Brave New Words by Prucher, Jeff, ed., 2007

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As the latest book in the SF reference sections, a category that seems to have grown by leaps and bounds in the last few years, Brave New Words: The Oxford Dictionary of Science Fiction, edited by Jeff Prucher, fills some pretty empty gaps. Rather than try to find and catalog every SF term out there in the world, Prucher and his compatriots instead have taken a passable shot at defining and giving the etymology of terms that show up repeatedly in the literature and in critical pieces. Not only does this book have a very fine pedigree, being an offshoot from the Oxford Dictionary Science Fiction Citations Program (which boasts some pretty big names), but it is in my opinion a pretty useful tome that doesnít allow itself to get bogged down in the minutia of its admittedly HUGE topic. At just over 300 pages, some may complain though that it does not go into great enough detail.

The book is arranged by term, alphabetically. The detail is pretty precise, but within the first day of ownership, I started noting mistakes. For example, take the term "plasteel," which as you probably know is used in Frank Herbert's Dune. Prucher defines it as "a strong, durable artificial substance that is either a blend of plastic and steel or combines attributes of both plastic and steel," and credits the first use of this term to an October, 1956 Harlan Ellison story called Trojan Horse, in Infinity SF. In each definition Prucher not only gives the first and the most recent use of the term that they were able to find, but important interim uses as well. Dune is not referenced anywhere on the list for the term "plasteel," even though it was a 1965 book that actually gave a definition ("steel which has been stabilized with stravidium fibers grown into its crystal structure") that adds to the definition given by the editor. Furthermore, the first use of the term that I have been able to find on my own is Frank Herbert's 1955 story The Dragon in the Sea. Moreover, in the memorial remembrances section of the Easton Press volume of Dune, Harlan Ellison wrote that he reviewed that book for a SF periodical. If the editor had done a bit more research he likely would have discovered this earlier use of the term, and possibly had an interesting story about how the term spread from one author to the next.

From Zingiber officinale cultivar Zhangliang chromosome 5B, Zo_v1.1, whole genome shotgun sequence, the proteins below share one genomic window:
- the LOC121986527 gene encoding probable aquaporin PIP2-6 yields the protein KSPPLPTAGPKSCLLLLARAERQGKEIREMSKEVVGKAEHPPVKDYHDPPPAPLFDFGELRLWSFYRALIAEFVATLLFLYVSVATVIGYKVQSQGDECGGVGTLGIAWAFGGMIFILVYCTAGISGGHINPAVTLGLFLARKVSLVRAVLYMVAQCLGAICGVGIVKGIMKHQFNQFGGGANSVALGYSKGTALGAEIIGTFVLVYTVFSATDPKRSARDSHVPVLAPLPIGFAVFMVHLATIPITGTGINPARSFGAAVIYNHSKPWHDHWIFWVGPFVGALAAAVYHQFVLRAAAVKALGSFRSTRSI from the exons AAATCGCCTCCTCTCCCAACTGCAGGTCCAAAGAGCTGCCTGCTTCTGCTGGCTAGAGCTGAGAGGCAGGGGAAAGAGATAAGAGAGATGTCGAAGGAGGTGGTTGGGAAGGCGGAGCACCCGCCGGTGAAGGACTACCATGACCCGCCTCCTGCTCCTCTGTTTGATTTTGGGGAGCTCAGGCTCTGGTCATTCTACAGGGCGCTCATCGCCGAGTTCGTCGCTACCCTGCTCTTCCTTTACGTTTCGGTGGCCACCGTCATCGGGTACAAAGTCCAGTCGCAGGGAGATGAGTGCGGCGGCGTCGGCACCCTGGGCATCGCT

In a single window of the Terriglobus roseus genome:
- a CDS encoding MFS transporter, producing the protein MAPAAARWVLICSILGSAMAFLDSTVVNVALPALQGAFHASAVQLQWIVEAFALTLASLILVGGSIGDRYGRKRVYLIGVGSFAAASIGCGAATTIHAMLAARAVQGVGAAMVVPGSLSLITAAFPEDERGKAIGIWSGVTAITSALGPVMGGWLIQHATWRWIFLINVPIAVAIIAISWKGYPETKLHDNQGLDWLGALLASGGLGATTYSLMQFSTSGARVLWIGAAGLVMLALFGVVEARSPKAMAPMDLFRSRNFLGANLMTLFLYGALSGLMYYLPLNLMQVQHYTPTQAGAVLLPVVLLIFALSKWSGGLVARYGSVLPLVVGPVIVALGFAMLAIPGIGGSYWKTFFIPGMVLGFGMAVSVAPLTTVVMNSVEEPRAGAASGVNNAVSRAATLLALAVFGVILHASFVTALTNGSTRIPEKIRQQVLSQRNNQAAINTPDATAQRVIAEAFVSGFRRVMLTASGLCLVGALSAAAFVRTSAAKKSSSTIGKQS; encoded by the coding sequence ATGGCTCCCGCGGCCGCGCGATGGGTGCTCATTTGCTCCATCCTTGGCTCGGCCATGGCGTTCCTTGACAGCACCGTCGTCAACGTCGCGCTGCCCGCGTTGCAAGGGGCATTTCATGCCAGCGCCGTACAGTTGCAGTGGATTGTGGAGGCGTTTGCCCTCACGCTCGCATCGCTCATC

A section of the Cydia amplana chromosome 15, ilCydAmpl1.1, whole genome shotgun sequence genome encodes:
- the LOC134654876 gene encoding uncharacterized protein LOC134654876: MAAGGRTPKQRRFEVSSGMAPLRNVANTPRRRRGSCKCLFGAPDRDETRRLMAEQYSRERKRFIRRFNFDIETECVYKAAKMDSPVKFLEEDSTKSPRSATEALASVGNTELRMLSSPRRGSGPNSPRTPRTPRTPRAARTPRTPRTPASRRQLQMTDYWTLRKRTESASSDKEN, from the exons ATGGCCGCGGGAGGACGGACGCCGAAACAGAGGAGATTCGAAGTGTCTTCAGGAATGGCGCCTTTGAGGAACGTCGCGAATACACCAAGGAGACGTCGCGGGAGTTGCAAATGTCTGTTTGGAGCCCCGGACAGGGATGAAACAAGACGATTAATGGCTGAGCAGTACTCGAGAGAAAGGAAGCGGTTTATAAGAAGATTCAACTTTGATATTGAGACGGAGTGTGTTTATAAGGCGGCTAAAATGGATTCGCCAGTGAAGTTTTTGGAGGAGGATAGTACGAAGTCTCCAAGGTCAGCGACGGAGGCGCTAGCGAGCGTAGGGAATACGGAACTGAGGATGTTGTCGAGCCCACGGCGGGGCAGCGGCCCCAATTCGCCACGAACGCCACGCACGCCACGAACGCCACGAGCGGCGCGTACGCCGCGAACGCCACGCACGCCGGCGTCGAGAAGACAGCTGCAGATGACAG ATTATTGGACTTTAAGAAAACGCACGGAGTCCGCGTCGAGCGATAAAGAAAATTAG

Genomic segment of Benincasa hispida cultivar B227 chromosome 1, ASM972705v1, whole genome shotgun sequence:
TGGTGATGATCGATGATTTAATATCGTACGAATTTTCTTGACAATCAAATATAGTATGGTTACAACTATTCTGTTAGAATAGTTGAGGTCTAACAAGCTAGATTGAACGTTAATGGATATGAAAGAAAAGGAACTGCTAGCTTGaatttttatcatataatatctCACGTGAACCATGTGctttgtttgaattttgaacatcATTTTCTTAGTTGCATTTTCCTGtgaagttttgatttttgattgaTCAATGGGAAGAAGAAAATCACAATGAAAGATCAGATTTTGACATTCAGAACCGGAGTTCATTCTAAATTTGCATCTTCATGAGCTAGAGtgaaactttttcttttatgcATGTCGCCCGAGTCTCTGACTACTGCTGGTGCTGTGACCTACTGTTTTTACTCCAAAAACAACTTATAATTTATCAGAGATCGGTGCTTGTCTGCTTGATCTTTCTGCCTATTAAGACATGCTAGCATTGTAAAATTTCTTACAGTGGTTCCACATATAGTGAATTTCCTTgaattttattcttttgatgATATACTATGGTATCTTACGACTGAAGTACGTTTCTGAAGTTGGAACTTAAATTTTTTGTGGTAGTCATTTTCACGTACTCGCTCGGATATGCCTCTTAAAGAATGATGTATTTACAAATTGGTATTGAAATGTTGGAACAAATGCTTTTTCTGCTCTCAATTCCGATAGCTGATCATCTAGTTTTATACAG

In addition to the above, there are several other sections of note in the book. Prucher has also given us sub sections on the following: Communications & entertainment, Earthlings, expletives & profanity, fanspeak, naval arms, robots, space drives, Star Trek, time travel, weapons and zines. Prucher, of course, details what SF has done to develop the nomenclature within each of these categories. but more importantly, and much more interestingly, describes how the terms and language that has evolved for each of these has been adopted and is used today in common language. For example, Prucher gives a chronological development of the words "Fugg" and "Fugghead," which I and my brother both used to a criminal level in the 70's in an effort to avoid the dreaded bite of soap. Never worked for us, though. And from the 70's, and especially relevant today, Prucher pontificates on how the word "Frak," may get wider acceptance in the future due to the success of the SciFi Channel's reimagining of BSG.

Finally, Prucher gives us a very useful section on pseudonyms, and a very thorough bibliography of SF reference books, both in and out of print. The last time I saw a list of author's pseudonyms was in Tuck's Encyclopedia of Science Fiction & Fantasy (three volumes, published, very slowly, between 1969 and 1981, and reviewed elsewhere on these pages). I was actually thinking a few days ago how I would like for someone in the know to publish a new list of pseudonyms, since those revealed on Tuck's list have either already been revealed or are dead.

There is not much negative I can say about this book, other than it is not the most detailed work out there. I know for sure that Westfahl's three volume Encyclopedia includes quite a few entries geared towards defining and giving the etymology of SF terms. Westfahl's books, which are published by Greenwood and are the most expensive SF reference books out there, are pretty dry in comparison to Prucher's work. I get the feeling that Prucher relied quite a bit on fans (and by fans, I mean fannish) to compile the articles, and the love and dedication to the topics really show through. For those of you who don't know, Fannish are the die hard fans who live, eat, sleep, screw and crap SF each and every day. They are the ones who come to cons dressed as Cardassians or wearing a Franklin Mint copy of one of the swords from Highlander, and who sit around campfires making up songs about SF (called "Filk" or "Filksong," both defined in this book) each evening. I am not one of those persons, and quite frankly they scare me a little bit, but if youíre going to have a conversation with someone about SF, there probably arenít much better out there. Four out of five stars.

Copyright © 2007, Gregory Tidwell

Reviewed by GTT · Rating Rating of 3 star(s)


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